JACKSON – In a time of global pandemic, economic uncertainty and other issues of unrest, a bit of chicken soup for the soul is very welcome.
Resident Devora Adams, 34, has served up four stories that have appeared in five editions of the book series, “Chicken Soup for the Soul.”
The writer who is a wife and a mother of four was excited to learn that one of her prior stories would be published in “Chicken Soup for the Soul: Think Positive for Teens.”
“It’s the fifth “Chicken Soup for the Soul” book in which a story of mine appeared, which is exciting for me because it’s been a dream of mine since I was a child,” Devora said.
Her passion for writing began with poetry. “I started writing when I was in second grade when I wrote my first poem. My teacher was so proud of it that she sent me around to all the other second grade classes to read my poem to them and each teacher congratulated me and it felt so good in my 7-year-old heart. I haven’t really stopped writing since then.”
She added, “I would write poetry mostly for myself never thinking it would be published anywhere. I was the high school newspaper editor and 10 years ago or so I started writing for The Lakewood Shopper and I still do. I write a weekly column and over the years have written news and features and now I do a weekly column and a weekly poem.”
Adams was born and raised in Lakewood and moved to Jackson five years ago. She published a book in 2017 based on some of her columns. “I grew up reading “Chicken Soup for the Soul” and it was on my bucket list of goals and right up there was one day I’d get a story published in that because I was so inspired reading it.”
Her first story for “Chicken Soup for the Soul” was published in 2017. “They’ve been putting out books since I was a kid. Now their books are more theme books such as “Chicken Soup for the Soul: Random Kindness” and those stories follow that theme.”
Her second story “Chicken Soup for the Soul: Step Outside Your Comfort Zone” was published later in 2017. For the current one the publishers took various stories from prior editions and put them into a smaller sized book featuring the theme of teens.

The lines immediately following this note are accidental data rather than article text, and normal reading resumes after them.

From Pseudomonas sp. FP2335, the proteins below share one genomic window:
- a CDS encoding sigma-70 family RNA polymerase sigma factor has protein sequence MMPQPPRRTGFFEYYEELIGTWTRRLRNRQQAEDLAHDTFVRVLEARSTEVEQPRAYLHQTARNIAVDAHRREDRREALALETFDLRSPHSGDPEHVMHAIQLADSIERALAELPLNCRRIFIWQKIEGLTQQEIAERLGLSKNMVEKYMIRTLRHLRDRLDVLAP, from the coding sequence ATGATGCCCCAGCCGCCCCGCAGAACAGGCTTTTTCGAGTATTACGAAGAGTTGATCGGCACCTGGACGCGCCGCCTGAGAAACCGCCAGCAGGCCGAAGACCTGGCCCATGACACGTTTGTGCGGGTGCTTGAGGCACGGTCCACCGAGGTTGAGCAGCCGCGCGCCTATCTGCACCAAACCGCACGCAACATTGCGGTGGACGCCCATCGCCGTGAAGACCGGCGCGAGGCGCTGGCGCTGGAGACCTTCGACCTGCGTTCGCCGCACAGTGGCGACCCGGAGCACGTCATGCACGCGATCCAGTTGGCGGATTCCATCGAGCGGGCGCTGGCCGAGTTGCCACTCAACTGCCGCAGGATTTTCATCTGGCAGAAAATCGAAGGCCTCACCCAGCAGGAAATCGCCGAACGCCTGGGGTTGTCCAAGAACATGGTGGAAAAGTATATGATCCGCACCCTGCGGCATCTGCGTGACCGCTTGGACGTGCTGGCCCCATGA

That story was based on an experience she had when she was 18. “I was on a really quiet bus and at the time with some friends. I was always quiet and I didn’t always feel comfortable taking the first step and taking an initiative. Everything was quiet, it was an overnight bus and a newborn infant started screaming and screaming and it was just a father alone with the baby,” she said.
Adams said, “the father was a young man and everyone was trying to sleep and he was trying to quiet the baby who didn’t want to be quiet. I could see how flustered he was and how terrible it was for him. I love babies. I am the oldest of 10. I knew a little bit around a baby and I said to my friends, ‘I’m going to that baby.’ They looked at me like I was crazy.”
“You don’t walk over to a stranger and offer to help with their baby. It is strange. I knew it was strange and uncomfortable and way out of my comfort zone but I felt for that poor baby in distress and my heart went out to the father also,” she added.
Adams said, “I went over and said to him, ‘Can I hold your baby? Can I try?’ and the father was so grateful and desperate so I held the baby and I took him back to my seat and I sang him a song that I now sing to my own children every night. It is a Jewish song that I sang in a quiet whisper to the baby.”
“It was an interesting sight. I am a very noticeably Orthodox Jewish girl holding this black baby and singing him a Jewish song that put him to sleep. I brought him back to his father and he was so grateful. He said ‘thank you’ and I told him ‘no, thank you,’ the message being as much as he thought I did him a favor helping him with his baby going to sleep, he gave me such an opportunity by allowing me to go out of my comfort zone and to be there for someone else,” she added.
Keeping that memory in the back of her mind, she later wrote about what occurred and submitted the story. “It meant a lot to me. It is gratifying when you connect with people. He knew he could trust me and I could do him that favor. It fit right in the theme of that first book it appeared in,” Adams said.
“It was exciting when it was first published and exciting again with it being published in this teen theme edition,” she added.
Adams would love to publish a book of poems based on some of her experiences. “I do have a children’s book coming out soon. I never saw myself as a children’s book writer even though I have children but they said, ‘ma why don’t you write something we can read.’ I actually wrote it during the beginning of the pandemic when everything suddenly shut down.
“Everyone was trying to cope and deal with this new reality so I wrote it for my own kids and for children in the neighborhood. It was on a Saturday and when you observe the sabbath there is no electronics for us so I decided to distribute copies of my children’s story to the children in the neighborhood. I wrote the story to keep them busy while they are home alone without their friends,” Adams said.
She added, “I got such great feedback on the story which has nothing to do with the pandemic but it has similar themes so it is something that you can learn lessons from without it being too scary. It had a lot of parallel themes. When I got good feedback from my neighbors, I submitted it for publication and it should be coming out sometime this spring.”
“There was no good news coming out so we needed to make good news happen. When your mind is open and your heart is open that usually comes through with your writing,” Adams said.